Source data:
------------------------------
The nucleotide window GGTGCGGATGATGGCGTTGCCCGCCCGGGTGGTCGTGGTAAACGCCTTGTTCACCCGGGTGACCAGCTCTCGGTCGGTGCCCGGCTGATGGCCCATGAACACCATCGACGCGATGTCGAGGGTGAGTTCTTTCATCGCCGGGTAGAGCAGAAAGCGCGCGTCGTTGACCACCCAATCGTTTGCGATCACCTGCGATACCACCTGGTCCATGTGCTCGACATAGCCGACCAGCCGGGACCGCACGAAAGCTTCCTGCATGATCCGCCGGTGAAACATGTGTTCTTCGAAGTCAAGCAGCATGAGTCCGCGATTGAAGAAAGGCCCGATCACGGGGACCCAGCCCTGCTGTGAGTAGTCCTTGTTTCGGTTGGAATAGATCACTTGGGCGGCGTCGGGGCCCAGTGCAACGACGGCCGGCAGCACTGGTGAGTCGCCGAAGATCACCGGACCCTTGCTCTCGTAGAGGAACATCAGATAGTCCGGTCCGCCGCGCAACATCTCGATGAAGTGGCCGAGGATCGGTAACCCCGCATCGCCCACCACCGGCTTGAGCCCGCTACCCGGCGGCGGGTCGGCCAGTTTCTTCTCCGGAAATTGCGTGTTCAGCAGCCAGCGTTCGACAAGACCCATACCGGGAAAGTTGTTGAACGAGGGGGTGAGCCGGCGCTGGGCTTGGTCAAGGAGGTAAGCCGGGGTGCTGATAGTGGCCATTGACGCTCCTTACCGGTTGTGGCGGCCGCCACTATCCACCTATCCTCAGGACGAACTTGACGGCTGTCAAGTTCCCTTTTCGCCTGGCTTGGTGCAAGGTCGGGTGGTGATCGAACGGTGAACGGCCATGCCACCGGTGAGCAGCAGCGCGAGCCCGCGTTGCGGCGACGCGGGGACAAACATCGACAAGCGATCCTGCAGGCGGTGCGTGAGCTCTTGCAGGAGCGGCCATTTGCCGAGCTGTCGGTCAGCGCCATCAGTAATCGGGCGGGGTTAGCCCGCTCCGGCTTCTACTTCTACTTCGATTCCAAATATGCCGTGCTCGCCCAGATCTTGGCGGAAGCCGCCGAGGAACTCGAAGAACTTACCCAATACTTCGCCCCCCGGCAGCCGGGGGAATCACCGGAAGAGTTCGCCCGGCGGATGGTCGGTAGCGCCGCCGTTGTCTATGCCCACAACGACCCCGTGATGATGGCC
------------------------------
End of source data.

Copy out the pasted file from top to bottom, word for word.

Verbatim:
The nucleotide window GGTGCGGATGATGGCGTTGCCCGCCCGGGTGGTCGTGGTAAACGCCTTGTTCACCCGGGTGACCAGCTCTCGGTCGGTGCCCGGCTGATGGCCCATGAACACCATCGACGCGATGTCGAGGGTGAGTTCTTTCATCGCCGGGTAGAGCAGAAAGCGCGCGTCGTTGACCACCCAATCGTTTGCGATCACCTGCGATACCACCTGGTCCATGTGCTCGACATAGCCGACCAGCCGGGACCGCACGAAAGCTTCCTGCATGATCCGCCGGTGAAACATGTGTTCTTCGAAGTCAAGCAGCATGAGTCCGCGATTGAAGAAAGGCCCGATCACGGGGACCCAGCCCTGCTGTGAGTAGTCCTTGTTTCGGTTGGAATAGATCACTTGGGCGGCGTCGGGGCCCAGTGCAACGACGGCCGGCAGCACTGGTGAGTCGCCGAAGATCACCGGACCCTTGCTCTCGTAGAGGAACATCAGATAGTCCGGTCCGCCGCGCAACATCTCGATGAAGTGGCCGAGGATCGGTAACCCCGCATCGCCCACCACCGGCTTGAGCCCGCTACCCGGCGGCGGGTCGGCCAGTTTCTTCTCCGGAAATTGCGTGTTCAGCAGCCAGCGTTCGACAAGACCCATACCGGGAAAGTTGTTGAACGAGGGGGTGAGCCGGCGCTGGGCTTGGTCAAGGAGGTAAGCCGGGGTGCTGATAGTGGCCATTGACGCTCCTTACCGGTTGTGGCGGCCGCCACTATCCACCTATCCTCAGGACGAACTTGACGGCTGTCAAGTTCCCTTTTCGCCTGGCTTGGTGCAAGGTCGGGTGGTGATCGAACGGTGAACGGCCATGCCACCGGTGAGCAGCAGCGCGAGCCCGCGTTGCGGCGACGCGGGGACAAACATCGACAAGCGATCCTGCAGGCGGTGCGTGAGCTCTTGCAGGAGCGGCCATTTGCCGAGCTGTCGGTCAGCGCCATCAGTAATCGGGCGGGGTTAGCCCGCTCCGGCTTCTACTTCTACTTCGATTCCAAATATGCCGTGCTCGCCCAGATCTTGGCGGAAGCCGCCGAGGAACTCGAAGAACTTACCCAATACTTCGCCCCCCGGCAGCCGGGGGAATCACCGGAAGAGTTCGCCCGGCGGATGGTCGGTAGCGCCGCCGTTGTCTATGCCCACAACGACCCCGTGATGATGGCC